COVID-19 has confirmed for teachers, parents and students the importance of a traditional classroom setting. Students prefer learning in a real classroom over virtual attendance, and social skills absorbed through peer interaction cannot be learned virtually.
Yet for medically fragile and immunocompromised students, physically attending school has its challenges, and few districts offer a combination of traditional versus virtual learning. Ottawa Hills High School (OHHS) piloted a trial iPad program last year, offering a hybrid mix of virtual and traditional learning, and this pilot program is now included as part of the 2020-2021 reopening plans for Ottawa Hills school district.
Avalon Budd, the student for whom the pilot program was developed, has hypophosphatasia (HPP), a rare genetic disease commonly called “soft bones.” A person with hypophosphatasia fails to produce an enzyme which delivers calcium to the bones, which results in abnormal and hollow teeth and bones, serious mental and physical fatigue, and metabolic challenges throughout the body’s many systems.
Avalon had accommodations made for her by the administration of her grade school, Lial Catholic School, which took an active role in working with this challenge. When looking for high schools, her parents Deborah Ayres and Douglas Hoblet were impressed with Ottawa Hills’ reputation for high educational standards. After speaking with administrators to develop a plan to accommodate Avie’s needs, Deborah and Doug were thrilled that OHHS faculty and staff were on board with the pilot program.
Meeting her needs
Jill Michaelson, Director of Student Services at Ottawa Hills, explains, “When we met with Avalon’s family, and we heard about things that worked and didn’t work in the past, we figured out how we could meet her needs here. We wanted to have the academic rigor that Avalon very clearly needed but still be able to respond to her medical needs as well.” Michaelson continues, “I think it took all of 30 minutes for our IT staff to train the teachers, and the teacher buy-in was phenomenal. They had a commitment to Avalon. They were like, ‘Tell us how to make this work and we will do it.’ We worked together as a team to address any kinks that came up, which wasn’t often.”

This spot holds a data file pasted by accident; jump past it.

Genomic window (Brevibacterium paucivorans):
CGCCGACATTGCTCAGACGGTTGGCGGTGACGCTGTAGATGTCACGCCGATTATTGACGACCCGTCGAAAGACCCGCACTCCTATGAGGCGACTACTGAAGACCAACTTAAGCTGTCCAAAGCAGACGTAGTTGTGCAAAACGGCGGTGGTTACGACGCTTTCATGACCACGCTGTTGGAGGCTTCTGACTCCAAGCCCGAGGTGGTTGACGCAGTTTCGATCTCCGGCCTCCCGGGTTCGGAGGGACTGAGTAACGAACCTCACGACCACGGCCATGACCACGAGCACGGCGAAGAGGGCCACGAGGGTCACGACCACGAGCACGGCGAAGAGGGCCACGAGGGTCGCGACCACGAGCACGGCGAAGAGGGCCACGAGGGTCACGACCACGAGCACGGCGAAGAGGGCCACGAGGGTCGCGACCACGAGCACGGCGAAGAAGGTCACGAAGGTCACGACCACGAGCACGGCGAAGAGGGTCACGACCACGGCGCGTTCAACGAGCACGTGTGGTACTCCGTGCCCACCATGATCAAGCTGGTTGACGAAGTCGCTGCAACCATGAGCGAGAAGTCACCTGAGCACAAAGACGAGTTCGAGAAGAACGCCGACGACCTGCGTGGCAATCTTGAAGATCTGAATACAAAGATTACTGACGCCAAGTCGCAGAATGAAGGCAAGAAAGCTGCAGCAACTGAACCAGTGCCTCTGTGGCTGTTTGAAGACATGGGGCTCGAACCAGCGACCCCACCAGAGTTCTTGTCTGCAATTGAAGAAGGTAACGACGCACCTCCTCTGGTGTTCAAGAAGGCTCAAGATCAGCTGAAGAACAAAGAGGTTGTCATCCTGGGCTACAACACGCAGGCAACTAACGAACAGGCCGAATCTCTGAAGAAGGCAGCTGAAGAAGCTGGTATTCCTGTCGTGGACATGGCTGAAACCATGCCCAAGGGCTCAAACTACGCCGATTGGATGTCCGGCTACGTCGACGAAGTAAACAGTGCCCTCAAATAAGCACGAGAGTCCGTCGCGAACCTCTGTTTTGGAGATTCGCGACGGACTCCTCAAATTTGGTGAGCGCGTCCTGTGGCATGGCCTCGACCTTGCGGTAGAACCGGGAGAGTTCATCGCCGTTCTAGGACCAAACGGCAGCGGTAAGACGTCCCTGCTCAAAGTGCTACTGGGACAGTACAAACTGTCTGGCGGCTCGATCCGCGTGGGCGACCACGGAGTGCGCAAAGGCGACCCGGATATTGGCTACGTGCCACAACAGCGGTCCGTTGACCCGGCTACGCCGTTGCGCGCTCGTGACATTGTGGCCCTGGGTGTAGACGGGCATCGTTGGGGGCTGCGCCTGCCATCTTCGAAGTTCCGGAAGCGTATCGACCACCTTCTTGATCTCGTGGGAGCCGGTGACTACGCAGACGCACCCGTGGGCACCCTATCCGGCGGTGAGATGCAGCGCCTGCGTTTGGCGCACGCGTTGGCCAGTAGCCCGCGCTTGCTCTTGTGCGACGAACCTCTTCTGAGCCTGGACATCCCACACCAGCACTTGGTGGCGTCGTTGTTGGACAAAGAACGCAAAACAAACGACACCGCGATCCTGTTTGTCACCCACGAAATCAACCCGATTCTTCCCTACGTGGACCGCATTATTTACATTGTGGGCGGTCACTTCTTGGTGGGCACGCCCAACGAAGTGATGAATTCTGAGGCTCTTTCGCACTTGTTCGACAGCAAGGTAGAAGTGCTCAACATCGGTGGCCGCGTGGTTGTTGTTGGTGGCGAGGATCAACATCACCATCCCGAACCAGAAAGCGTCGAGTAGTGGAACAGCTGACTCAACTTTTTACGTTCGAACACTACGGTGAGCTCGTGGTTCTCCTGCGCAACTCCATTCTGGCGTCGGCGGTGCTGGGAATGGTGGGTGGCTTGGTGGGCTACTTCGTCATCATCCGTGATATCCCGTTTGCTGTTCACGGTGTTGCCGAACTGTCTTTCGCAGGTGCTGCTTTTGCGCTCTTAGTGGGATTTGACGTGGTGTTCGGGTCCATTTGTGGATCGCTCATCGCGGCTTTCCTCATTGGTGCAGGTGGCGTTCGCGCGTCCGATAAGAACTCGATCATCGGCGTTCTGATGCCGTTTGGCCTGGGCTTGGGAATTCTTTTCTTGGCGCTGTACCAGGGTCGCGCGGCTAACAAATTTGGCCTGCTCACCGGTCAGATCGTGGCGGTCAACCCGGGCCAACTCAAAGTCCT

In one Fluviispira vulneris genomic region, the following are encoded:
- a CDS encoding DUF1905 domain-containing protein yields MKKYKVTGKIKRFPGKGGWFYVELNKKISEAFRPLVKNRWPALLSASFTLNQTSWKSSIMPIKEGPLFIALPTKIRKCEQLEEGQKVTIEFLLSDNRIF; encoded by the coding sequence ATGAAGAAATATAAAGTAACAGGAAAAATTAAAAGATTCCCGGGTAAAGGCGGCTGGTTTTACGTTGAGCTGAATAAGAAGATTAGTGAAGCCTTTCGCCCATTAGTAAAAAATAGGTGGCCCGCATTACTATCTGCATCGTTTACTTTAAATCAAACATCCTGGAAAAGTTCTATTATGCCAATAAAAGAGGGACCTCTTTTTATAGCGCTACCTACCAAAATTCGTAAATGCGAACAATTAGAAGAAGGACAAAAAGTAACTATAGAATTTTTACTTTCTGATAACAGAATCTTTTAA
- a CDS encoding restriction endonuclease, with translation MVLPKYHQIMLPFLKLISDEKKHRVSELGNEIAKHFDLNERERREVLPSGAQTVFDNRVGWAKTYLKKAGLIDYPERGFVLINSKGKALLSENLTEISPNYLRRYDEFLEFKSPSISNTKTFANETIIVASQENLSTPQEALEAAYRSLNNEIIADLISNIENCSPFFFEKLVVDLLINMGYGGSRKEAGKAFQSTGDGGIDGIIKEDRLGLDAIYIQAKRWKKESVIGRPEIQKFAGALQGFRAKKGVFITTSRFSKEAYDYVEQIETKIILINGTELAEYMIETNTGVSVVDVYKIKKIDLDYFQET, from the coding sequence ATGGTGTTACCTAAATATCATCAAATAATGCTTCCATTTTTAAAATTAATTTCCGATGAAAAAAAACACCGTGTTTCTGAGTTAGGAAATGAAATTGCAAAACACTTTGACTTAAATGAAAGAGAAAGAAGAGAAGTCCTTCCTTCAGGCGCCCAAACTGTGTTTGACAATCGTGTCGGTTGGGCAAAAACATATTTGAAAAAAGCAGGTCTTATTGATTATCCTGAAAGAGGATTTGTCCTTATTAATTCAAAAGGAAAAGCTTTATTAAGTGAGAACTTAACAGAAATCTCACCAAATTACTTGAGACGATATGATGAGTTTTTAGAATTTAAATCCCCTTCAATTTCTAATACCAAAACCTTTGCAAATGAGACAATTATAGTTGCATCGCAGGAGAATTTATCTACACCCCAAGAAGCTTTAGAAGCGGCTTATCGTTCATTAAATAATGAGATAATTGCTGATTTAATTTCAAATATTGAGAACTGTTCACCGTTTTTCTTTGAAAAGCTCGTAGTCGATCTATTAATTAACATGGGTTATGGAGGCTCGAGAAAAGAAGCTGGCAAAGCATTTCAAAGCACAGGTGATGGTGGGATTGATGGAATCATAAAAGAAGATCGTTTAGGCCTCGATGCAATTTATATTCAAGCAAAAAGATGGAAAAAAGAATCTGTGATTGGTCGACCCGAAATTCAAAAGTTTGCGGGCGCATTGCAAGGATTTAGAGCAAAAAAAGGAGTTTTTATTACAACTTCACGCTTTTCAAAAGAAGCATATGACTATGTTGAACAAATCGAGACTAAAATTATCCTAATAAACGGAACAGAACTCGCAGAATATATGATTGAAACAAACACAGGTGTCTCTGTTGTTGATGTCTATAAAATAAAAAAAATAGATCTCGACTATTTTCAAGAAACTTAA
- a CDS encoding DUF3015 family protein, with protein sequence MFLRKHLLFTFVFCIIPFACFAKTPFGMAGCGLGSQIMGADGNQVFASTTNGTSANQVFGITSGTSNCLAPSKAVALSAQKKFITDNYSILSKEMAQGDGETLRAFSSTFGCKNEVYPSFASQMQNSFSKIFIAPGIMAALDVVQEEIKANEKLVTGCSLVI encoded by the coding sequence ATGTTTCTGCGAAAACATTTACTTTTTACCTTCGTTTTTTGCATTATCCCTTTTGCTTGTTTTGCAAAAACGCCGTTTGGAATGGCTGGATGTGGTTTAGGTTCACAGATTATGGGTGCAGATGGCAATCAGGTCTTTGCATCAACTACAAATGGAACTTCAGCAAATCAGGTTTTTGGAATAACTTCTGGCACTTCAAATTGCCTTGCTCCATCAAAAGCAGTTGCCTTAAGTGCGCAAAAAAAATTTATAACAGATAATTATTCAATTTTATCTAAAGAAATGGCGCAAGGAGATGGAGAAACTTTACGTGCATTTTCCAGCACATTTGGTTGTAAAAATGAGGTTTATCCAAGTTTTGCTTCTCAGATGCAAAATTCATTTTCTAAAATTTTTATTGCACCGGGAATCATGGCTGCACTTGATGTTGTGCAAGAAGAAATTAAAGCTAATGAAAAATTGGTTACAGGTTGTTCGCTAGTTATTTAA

As each of Avie’s teachers has an iPad, the process is simple: the teacher turns on the iPad, which is located on a tripod in the classroom, and livestreams each class to Avie at home. Avie is able to ask questions, follow along, and even participate in group work. Ottawa Hills transitioned to Google Classroom last school year, so whenever there is a virtual presentation (PowerPoint, notes, etcetera), Avie accesses those in real time through her laptop, while still being “in class” via the iPad. Last year, she utilized the iPad option about one day each week and attended live classes the other days of the week.
Teachers were surprised at the benefits of the program; they said the iPad program was “the next best thing” to having Avie physically present in the classroom. It also ended up being much less work for the teachers as they didn’t need to compile, deliver and grade makeup work. The virtual learning option for Ottawa Hills includes many of the same details as The iPad Program.
Student responsibility is key
Before initiating the program, Avie signed a contract in which she agreed to take responsibility for any work outside the classroom and to clearly communicate with her teachers. Her parents “have very little extra involvement, if any,” they said. “The main relationship between the student and her teacher remains intact with no extra stress for her. We do not have to intercede or homeschool at all. It is the closest thing to keeping things ‘normal’ for her,” Ayres adds. ”Considering over 38% of female high school students suffer from an anxiety disorder today, this program clearly supports lower stress for our daughter and maintaining her mental wellness, as well as her physical health.”
Benjamin McMurray, OHHS Principal, adds, “She was able to stay connected with her peers and be part of the school culture. She was still a fundamental part of what’s going on in our school…it was a situation she could thrive in. Makes you think about all of the other medically-fragile students who could possibly benefit from something slightly different.”
The administrators and teachers at Ottawa Hills could have refused the request to create this pilot program, as other local high schools had, but they went above and beyond to listen to Avalon’s needs and figure out a way to address them. Then with the knowledge from that interaction the administrators and teachers shaped this school year’s reopening plans. “This was the next best thing to attending class in person,” McMurray concludes. “It was not the same, but it was pretty darn close.”